About Mexicali

Mexicali is the capital of Baja California State, and the city more to the north of Latin America. Its name comes from the anagram MEXI-co and CALI-fornia. It is a warm city with hospitable people and representative cotton fields in its valley. The Mexicalense population is often referred as "“Cachanilla"” in honor of the bush used by the old settlers of the valley to build their houses.

Before 1900, the territory that today is occupied by Mexicali, was practically deserted, only inhabited by a few human settlements like the one in Los Algodones. It was at the beginning of the 20th century, after several efforts of the Mexican government to colonize these adjacent zones with the USA, that an accelerated establishment of families and business wanting to take advantage of the abundant water of the Colorado River developed a growing and dynamic agricultural and irrigation sector, which later would become the city of Mexicali.

Although the word Mexicali was used for the first time in 1902 thanks to Colonel Agustin Saginéz (then governor of the North District of Baja California), and after belonging to the municipality of Ensenada in its first months, it was until march 14th of 1903 that the municipality of Mexicali was officially founded, naming Manuel Vizacarra as an auxiliary judge. Finally, on November 4 of 1914, political head Mayo Baltazar Aviléz called for elections and achieved to form the first city council electing Francisco L. Montejano as its representative.

After its formation came its progress, and from 1920 to 1970 Mexicali came through a period of fast development for its population, from the economic and social point of view, initially due to the lucrative traffic activities, liquor production and consumption (with the consequent prostitution and gambling), promoted mainly by the alcohol prohibition law introduced in the United States (prohibiting the production and trade of liquor and alcoholic beverages inside de U.S. territory), fact that did not only benefit Mexicali but all the border cities in both countries. This added to an excellent administration by the government of Baja California thanks to personages like Colonel Esteban Cantú Jiménez and General Abelardo L. Ródriguez, made Mexicali a city and municipality of great importance in Northern Mexico.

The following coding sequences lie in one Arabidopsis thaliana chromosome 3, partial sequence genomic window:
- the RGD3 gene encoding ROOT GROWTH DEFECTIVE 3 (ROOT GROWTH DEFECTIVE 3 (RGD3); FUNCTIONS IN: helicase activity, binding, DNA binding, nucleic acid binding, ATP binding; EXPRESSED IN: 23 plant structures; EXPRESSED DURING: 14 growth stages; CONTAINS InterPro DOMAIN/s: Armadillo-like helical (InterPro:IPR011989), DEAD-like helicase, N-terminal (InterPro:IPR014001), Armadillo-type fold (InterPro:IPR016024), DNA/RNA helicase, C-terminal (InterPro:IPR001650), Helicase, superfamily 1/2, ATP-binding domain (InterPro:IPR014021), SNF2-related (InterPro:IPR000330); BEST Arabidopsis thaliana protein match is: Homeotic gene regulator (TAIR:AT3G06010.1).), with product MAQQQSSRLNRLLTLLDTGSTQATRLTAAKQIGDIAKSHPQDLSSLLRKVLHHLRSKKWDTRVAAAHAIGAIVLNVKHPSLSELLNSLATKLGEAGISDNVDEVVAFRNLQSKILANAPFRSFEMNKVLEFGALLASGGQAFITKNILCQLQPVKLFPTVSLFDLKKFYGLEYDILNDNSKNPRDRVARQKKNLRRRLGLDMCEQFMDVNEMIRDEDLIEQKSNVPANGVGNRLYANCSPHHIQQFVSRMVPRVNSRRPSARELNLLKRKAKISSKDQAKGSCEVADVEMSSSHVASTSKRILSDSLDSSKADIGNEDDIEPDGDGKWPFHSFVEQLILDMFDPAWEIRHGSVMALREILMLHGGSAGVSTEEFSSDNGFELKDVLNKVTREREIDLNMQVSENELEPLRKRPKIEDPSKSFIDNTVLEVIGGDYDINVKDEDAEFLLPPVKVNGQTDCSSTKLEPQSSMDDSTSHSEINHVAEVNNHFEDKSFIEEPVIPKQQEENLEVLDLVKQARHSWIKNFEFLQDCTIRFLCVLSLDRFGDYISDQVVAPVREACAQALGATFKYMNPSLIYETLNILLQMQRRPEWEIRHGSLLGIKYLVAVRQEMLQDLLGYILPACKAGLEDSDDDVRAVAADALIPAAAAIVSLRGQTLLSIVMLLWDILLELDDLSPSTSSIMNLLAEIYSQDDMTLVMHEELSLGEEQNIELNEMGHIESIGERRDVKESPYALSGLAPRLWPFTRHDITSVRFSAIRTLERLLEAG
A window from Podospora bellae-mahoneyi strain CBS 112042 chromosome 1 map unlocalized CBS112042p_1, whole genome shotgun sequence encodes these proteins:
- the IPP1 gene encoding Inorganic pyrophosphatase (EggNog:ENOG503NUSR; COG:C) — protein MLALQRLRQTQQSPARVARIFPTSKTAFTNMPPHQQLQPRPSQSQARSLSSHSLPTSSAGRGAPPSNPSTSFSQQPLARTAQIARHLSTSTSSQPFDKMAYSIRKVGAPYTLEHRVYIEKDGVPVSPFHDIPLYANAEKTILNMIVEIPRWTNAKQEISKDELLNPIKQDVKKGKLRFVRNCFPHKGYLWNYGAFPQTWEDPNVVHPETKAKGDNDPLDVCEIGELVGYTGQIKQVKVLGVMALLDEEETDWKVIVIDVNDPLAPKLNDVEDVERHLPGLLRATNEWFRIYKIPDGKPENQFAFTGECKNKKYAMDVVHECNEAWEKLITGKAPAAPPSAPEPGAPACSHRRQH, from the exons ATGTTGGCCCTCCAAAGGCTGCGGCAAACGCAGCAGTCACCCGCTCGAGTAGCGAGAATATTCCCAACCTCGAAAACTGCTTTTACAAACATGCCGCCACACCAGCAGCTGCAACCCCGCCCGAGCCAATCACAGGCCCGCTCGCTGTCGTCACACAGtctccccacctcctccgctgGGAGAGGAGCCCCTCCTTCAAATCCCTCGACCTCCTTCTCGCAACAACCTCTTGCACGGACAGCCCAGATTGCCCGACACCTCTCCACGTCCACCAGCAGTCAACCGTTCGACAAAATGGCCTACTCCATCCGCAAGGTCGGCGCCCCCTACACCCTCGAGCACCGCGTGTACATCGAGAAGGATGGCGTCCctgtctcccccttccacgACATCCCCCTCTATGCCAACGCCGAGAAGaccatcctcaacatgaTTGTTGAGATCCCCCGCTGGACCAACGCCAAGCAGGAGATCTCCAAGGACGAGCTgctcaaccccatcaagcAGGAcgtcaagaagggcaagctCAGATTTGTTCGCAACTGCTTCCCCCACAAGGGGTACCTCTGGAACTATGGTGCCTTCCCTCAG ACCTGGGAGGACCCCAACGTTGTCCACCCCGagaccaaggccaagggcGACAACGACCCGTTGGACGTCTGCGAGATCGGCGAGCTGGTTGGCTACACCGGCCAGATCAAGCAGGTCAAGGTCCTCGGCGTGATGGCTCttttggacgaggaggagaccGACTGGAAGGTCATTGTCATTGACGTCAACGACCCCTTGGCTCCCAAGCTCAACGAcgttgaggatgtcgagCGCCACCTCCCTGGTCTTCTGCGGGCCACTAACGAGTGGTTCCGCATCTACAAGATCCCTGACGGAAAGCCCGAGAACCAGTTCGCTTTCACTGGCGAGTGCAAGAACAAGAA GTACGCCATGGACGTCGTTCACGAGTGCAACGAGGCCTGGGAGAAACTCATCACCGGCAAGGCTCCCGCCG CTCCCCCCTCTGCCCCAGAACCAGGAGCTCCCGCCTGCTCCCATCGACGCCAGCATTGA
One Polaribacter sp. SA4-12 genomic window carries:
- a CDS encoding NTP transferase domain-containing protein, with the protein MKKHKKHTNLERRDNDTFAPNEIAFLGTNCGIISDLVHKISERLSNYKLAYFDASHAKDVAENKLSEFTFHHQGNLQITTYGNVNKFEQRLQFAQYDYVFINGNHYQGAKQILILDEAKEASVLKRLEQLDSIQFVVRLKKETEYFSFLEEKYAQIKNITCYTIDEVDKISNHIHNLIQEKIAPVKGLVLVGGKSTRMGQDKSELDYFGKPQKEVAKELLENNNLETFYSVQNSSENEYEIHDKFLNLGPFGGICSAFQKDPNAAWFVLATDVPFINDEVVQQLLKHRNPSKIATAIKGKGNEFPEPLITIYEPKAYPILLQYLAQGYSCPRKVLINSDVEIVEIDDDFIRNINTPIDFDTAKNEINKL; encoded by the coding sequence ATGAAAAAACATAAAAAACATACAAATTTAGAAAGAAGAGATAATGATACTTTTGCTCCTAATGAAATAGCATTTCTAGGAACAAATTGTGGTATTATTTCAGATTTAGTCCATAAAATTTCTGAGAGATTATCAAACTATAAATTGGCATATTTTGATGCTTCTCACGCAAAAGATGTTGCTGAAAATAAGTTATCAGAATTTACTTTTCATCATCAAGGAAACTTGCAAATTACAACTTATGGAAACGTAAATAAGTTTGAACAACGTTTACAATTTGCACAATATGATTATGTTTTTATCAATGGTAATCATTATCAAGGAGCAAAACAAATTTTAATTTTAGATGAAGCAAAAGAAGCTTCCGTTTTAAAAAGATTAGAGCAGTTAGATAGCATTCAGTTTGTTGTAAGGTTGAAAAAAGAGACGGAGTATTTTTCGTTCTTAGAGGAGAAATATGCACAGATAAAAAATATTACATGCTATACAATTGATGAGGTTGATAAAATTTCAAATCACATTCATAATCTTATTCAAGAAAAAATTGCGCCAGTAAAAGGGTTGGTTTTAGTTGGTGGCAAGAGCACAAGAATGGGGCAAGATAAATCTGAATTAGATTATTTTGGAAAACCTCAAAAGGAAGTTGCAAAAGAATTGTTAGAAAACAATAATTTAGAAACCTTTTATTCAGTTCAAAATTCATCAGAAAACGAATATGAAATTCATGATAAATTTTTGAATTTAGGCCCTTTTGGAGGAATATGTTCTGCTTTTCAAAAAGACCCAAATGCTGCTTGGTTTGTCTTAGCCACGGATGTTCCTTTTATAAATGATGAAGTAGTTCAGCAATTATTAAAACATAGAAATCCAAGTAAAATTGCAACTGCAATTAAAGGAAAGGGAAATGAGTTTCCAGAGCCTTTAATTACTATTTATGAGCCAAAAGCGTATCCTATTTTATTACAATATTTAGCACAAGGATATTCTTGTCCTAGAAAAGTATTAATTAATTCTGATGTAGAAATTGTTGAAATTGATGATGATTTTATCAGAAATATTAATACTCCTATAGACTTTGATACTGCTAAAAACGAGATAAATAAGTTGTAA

Despite its history of accelerated development, Mexicali also had certain episodes in its history that restrained this growth in order to consolidate other aspects of its development and culture. On this subject it is important to mention the event named "“Asalto de las Tierras"” (Land Assault), an agrarian movement by Mexicans in 1937; noticing that were being discriminated by the big companies when renting lands, preferring foreigners (Chinese, Japanese, etc) before Mexicans, these last ones considered only as temporal workers.

Nowadays, the city of Mexicali has 653 thousand inhabitants, representing near 76% of the municipality population and being placed as the second most populated city in Baja California State, just after Tijuana. Also, the municipality has more than 13,600 km2 adjacent to the United States, the State of Sonora and the municipalities of Ensenada and Tecate, and the Gulf of California; which represent 18% of the state's territory and 0.7% of Mexico. This ratio gives Mexicali a population density of 56 inhabitants per Km2.

The cachanilla population of our days is conformed by men and women in equal proportion, but it can be considered as a young population conformed in 60% by people younger than 30 years.

Today, this population is dedicated to different activates, mainly:
- Irrigation agriculture with cultures for local consumption and export, such as wheat, barley, cotton, alfalfa, chile, onion, cabbage, daikon, watermelon, melon, corn, among others.
- Bovine cattle (for meat and milk), porcine and chicken production with double purpose (meat and posture)
- Its diversified industry occupies the first place in nutritional products where milk pasteurizers, wheat mills, bottle factories, tortillerias and meat packing, as well as a growing industrial development taking advantage of its strategic location very close to the American market.
- Seawater and fresh water fishing.

Its economic active population, according to the data presented by INEGI in the year 2000, works mainly in the tertiary sector (commerce, tourism, service) represented by the 50% followed by 33% of the industrial, electricity, construction and manufacturer sector, among others (secondary sector).

INEGI, Statistical Yearbook of Baja California State, Mexico, 2001.
Virtual Enciclopedia of Mexican Municipalities, http://www.e-local.gob.mx

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